IPT for Adolescents

Interpersonal psychotherapy for depressed adolescents (IPT-A) is a time-limited (12–16 sessions) individual psychotherapy for adolescents ages 12–18 who are suffering from depression. IPT-A was adapted from interpersonal psychotherapy for depressed adults by Laura Mufson, Ph.D. and colleagues at Columbia University. While IPT-A recognizes that genetic, biological, and personality factors play a role in the development of depression, the focus of IPT-A is on how relationships impact mood and how mood impacts relationships and therefore play a big role in the onset or continuation of depressive symptoms.

The goals of IPT-A are to:

  • help adolescents to recognize their feelings and think about how interpersonal events or conflicts might affect their mood;
  • improve communication and problem-solving skills;
  • enhance social functioning and lessen stress experienced in relationships; and
  • decrease depressive symptoms.

Is IPT-A just for adolescents?

Yes. IPT-A was specifically developed as an outpatient treatment for teens ages 12–18 who are suffering from mild to moderate symptoms of a depressive disorder, including major depressive disorder, persistent depressive disorder (dysthymia), adjustment disorder with depressed mood, and depressive disorder not otherwise specified. It is not indicated for those who are bipolar, acutely suicidal or homicidal, psychotic, intellectually disabled, or actively abusing substances. For children younger than 12, IPT-A has been adapted to include more parental involvement in a model called family-based interpersonal psychotherapy (FB-IPT), and there is preliminary evidence for its use with preadolescents ages 8–12 years (Dietz et al., 2015). IPT-A also has been adapted as a group intervention (Mufson et al., 2004), and a preventive intervention for adolescents at risk for depression (Young et al., 2006; 2010; 2016) and depression and social anxiety (LaGreca et al.,2016).  IPT-A has been effectively delivered in outpatient mental health specialty clinic as well as school and primary care settings.

What is involved in IPT-A?

Therapy sessions take place once a week, for 12 weeks, with each session lasting about 45–60 minutes. In addition to meeting with the teen, therapists might also meet with parents or guardians for 1–3 sessions as needed for a total of 12-16 sessions. Each session of therapy has a structure and a very specific focus. Therapy is divided into three phases:

Initial Phase (Sessions 1–4)

During this first phase, the IPT-A therapist discusses the teen’s own experiences or feelings of depression, and provides both parent(s) and teens information about depression symptoms. Specifically, the therapist emphasizes the impact of depressed mood on motivation and interest to participate in school and other activities. The therapist explains that the focus of IPT-A is on relationships and the reciprocal relationship between mood and relationships and that specific interpersonal goals will be identified for the adolescent. The therapist encourages both the teen and parent(s) to recognize that depression affects motivation, and yet the road to recovery involves working to try to keep up with daily activities, such as schoolwork and chores, while acknowledging that performance might not be up to the same standards as prior to feeling depressed. They are helped to understand that doing these activities will get easier, and performance will improve as the teen begins to feel better. The therapist completes the “closeness circle” to identify the teen’s significant relationships. Based on the closeness circle, the therapist conducts what’s called an “interpersonal inventory,” in which the therapist and teen discuss the teen’s most important current relationships and how they may be contributing to the depressed mood, looking for strengths and difficulties in communication and problem-solving within these relationships. Finally, the adolescent and therapist establish a “treatment contract,” a clear statement of identified interpersonal problem area, as well as goals and expectations for treatment.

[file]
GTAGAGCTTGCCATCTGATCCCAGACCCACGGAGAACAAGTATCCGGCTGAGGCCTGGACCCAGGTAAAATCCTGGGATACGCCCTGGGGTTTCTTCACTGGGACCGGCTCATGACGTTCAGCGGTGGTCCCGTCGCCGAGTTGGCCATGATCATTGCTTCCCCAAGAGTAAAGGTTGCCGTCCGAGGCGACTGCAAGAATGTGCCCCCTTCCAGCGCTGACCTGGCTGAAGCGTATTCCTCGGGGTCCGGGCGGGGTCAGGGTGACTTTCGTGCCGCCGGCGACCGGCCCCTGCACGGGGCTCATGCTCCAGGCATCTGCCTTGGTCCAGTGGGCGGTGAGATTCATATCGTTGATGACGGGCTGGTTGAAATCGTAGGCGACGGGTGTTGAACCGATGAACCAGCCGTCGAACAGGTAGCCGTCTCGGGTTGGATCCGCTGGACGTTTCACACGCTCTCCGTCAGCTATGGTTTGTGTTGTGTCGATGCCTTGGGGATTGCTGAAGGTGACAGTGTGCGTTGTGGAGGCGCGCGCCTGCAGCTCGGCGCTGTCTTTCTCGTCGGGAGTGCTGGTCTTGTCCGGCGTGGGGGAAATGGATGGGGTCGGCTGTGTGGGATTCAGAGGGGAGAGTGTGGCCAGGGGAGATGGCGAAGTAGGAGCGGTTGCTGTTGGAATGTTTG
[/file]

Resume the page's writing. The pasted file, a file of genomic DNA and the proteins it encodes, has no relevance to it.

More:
Middle Phase (Sessions 5–9)

During the middle phase, the therapist and teen delve into the identified problem area. The therapist works with the teen or adolescent on recognizing specific difficulties within the problem area. The therapist will then help the teen to develop new skills to resolve or mitigate the identified problems that might be affecting his or her interactions within this relationship utilizing techniques such as communication analysis and decision analysis. The therapist helps the teen with communication tips and problem-solving strategies. They practice using skills that can help the teen to better navigate challenging interpersonal circumstances in the session and then the adolescent is encouraged to try these skills outside of session. If felt to be beneficial, the therapist will either meet alone with the parent/guardian to provide continued psychoeducation about parenting a teen or conduct a dyadic session with the teen and parent to coach them to communicate and problem-solve with each other using specific IPT-A strategies.

Termination Phase (Sessions 10–12)

During the termination phase, or wrap-up, the teen and therapist talk about feelings the teen might have about ending treatment and the progress the teen has made. They review the skills that the teen used in therapy that were most helpful and the goals that were accomplished. The therapist encourages the teen to think about future difficult or stressful events and how he or she might use the newly learned skills in these future situations. The therapist, teen, and parent also review together whether additional treatment is recommended and how the parent can continue to support the teen’s use of these newly learned skills.